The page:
Travel blog by a global nomad

20 Feb

Doing yourself out of a good thing?!

It seems to be an aussie corporate tradition to charge as much as possible as early as possible in the delivery of any new product to the market to ensure, I presume, research and development costs are recovered as quickly as possible. Then, one imagines that in the event the market actually liked the product at that price, then they can make zillions of dolllars charging at hyperinflated prices.

Tragically for the greedy corporate world, Australians are a nation of bargain hunters. We love technology and take to it like a duck to water. But buggered if we are going to pay top dollar for it! Worse, if you are technology savvy, then the odds are you have computer access and guess what? We already know its cheaper overseas, so we’ll wait for it to be cheaper here as well…

Take for example the penetration of broadband. Americans were switching over to broadband in droves while the average Australian gazed hungriy at our overseas competitors. Its not that we didn’t want it – we did, badly! But while Americans and Europeans were able to get unlimited downloads and the like for $10/month more than dialup connections, we were being held hostage with 500Mb limits/month (“so people wouldn’t download movies”) and prices 3 to 5 times dial up costs. Now, I don’ t know about you, but if I was to get broadband for personal use, then I would want it so I could stream BBC Radio 1 or play games online – innocent things – but a 500Mb cap meant I would only be listening to international radio for less than a week before I exceeded my cap… So, with it cheaper to buy movies from Amazon than to download in Australia, we were quite happy to leave broadband in the realm of work access only until it became affordable for our homes. Four years after broadband cropt into the cosmic consciousness, the prices are finally coming down – and look at that, the ‘cap’ has been removed!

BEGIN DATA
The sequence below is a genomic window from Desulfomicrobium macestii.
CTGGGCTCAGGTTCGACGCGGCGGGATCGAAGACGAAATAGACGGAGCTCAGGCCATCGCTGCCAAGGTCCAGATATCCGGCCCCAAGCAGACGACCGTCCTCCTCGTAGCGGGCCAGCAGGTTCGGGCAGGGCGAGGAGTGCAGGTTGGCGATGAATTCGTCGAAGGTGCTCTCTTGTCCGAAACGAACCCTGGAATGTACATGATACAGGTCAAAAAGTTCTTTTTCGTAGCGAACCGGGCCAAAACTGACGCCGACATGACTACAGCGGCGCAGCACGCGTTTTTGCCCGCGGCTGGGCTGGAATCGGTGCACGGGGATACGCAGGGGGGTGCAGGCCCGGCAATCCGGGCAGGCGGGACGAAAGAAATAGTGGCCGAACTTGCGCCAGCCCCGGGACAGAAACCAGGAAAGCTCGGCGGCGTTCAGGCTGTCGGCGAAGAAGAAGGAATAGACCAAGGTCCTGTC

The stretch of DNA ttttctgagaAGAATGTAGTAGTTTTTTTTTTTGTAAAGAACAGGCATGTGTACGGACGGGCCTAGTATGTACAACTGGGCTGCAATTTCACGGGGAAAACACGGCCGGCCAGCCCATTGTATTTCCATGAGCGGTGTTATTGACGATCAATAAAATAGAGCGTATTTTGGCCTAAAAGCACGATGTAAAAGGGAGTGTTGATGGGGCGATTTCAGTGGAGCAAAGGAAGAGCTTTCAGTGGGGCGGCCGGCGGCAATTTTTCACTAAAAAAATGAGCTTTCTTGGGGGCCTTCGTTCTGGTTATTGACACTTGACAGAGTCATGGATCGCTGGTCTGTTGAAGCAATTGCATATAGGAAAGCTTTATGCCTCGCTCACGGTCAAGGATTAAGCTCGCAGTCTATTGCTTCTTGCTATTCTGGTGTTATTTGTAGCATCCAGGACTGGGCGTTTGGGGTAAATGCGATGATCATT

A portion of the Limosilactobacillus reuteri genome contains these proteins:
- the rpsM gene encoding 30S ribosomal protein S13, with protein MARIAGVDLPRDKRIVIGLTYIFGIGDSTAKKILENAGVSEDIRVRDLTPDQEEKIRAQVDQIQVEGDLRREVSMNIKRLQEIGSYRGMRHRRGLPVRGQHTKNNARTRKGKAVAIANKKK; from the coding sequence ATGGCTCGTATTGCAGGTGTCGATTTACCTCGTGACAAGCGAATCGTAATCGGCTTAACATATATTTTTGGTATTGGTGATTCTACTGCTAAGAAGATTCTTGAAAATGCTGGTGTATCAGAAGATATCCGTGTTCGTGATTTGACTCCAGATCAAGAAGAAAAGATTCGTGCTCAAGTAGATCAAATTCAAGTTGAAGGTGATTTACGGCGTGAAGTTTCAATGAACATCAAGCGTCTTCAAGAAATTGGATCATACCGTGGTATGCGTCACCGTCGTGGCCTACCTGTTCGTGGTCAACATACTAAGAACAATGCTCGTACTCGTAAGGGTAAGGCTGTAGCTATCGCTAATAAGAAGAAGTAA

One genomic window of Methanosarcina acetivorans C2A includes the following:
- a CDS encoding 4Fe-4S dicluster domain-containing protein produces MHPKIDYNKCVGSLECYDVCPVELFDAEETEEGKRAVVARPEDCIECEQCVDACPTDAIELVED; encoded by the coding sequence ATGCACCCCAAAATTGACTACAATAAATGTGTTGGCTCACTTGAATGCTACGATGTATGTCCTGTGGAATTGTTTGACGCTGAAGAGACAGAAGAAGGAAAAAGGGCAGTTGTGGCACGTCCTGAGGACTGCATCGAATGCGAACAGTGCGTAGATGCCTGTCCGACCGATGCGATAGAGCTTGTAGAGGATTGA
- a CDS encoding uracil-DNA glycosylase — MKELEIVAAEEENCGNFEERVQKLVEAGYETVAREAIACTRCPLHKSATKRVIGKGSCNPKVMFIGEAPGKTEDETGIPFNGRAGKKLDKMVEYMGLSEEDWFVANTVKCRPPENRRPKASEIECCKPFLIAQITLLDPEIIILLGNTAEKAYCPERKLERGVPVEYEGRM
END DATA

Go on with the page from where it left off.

Similar story with mobile phones. We love them. Recent figures imply there will be more mobile phones in the country than people in the next year or two! But for years and years, we were held hostage by crippling 2 year payment plans just to own a mobile phone that was LOCKED to a network – you weren’t allowed to buy a phone outright! Heaven forbid you wanted to jump networks halfway through – you usually had to pay 3 times the cost of the actual phone to get it out of the contract AND pay $300 to unlock it from the network.

And then there was the indiginity that a call to someone in the next building or down the road cost 3 times as much as calling customer service in the US or UK – where is the logic when it is cheaper to make an international call over a domestic call??? Gradually with the advent of companies like Virgin allowing us to buy our phones up front, and some other shifts, air time costs are coming down and now we can buy a phone outright and actually make domestic calls for, well, the same rate as calling internationally from our mobiles…

The examples are endless in Australian corporate culture. Again and again we are left chomping at the bit, perfectly willing to seize new technology and run with it – but can’t afford to until it descends from a stratosphere usually inhabited by overpaid CEO’s (who are not the most notororious examples of technology take up artists, so we have to wait a LONG time before they have paid the R and D costs for developing the product…)

It leaves me wondering when will someone come into Australia and offer rock bottom prices to get our attention – and our business – before gradually easing up the prices to something sustainable. True, its a fine line – charge too low and you will never recover costs. But what if instead of calculating your initial market price to be “OK, we need charge this to recover costs in 12 months,” companies think about “OK, we need to obtain 60% market penetration. We can do that and recover costs if we charge this (lower) price.”

Oh yeah… I believe Richard Branson did it when he came in with his Virgin Blue airline. Suddenly airlines in Australia find is economically viable to charge less than $1000 to fly from one coast to the other. Ditto for phone costs. It only takes one company to come in, charging an affordable rate not an astronomical, ‘recover costs quickly’ rate and ‘suddenly’ the market finds it can charge a lower rate afterall!

Reminds me all of internet penetration in Korea – it went from nothing to almost universal (something even western countries are still trying to achieve) almost overnight, simply because they charged a low entry price to users. What a difference it must make to recovering your development costs if you have nearly 90% of the population using your product in a year instead of waiting 3-4 years for <1% of high high income owners all converting slowly to your product?!

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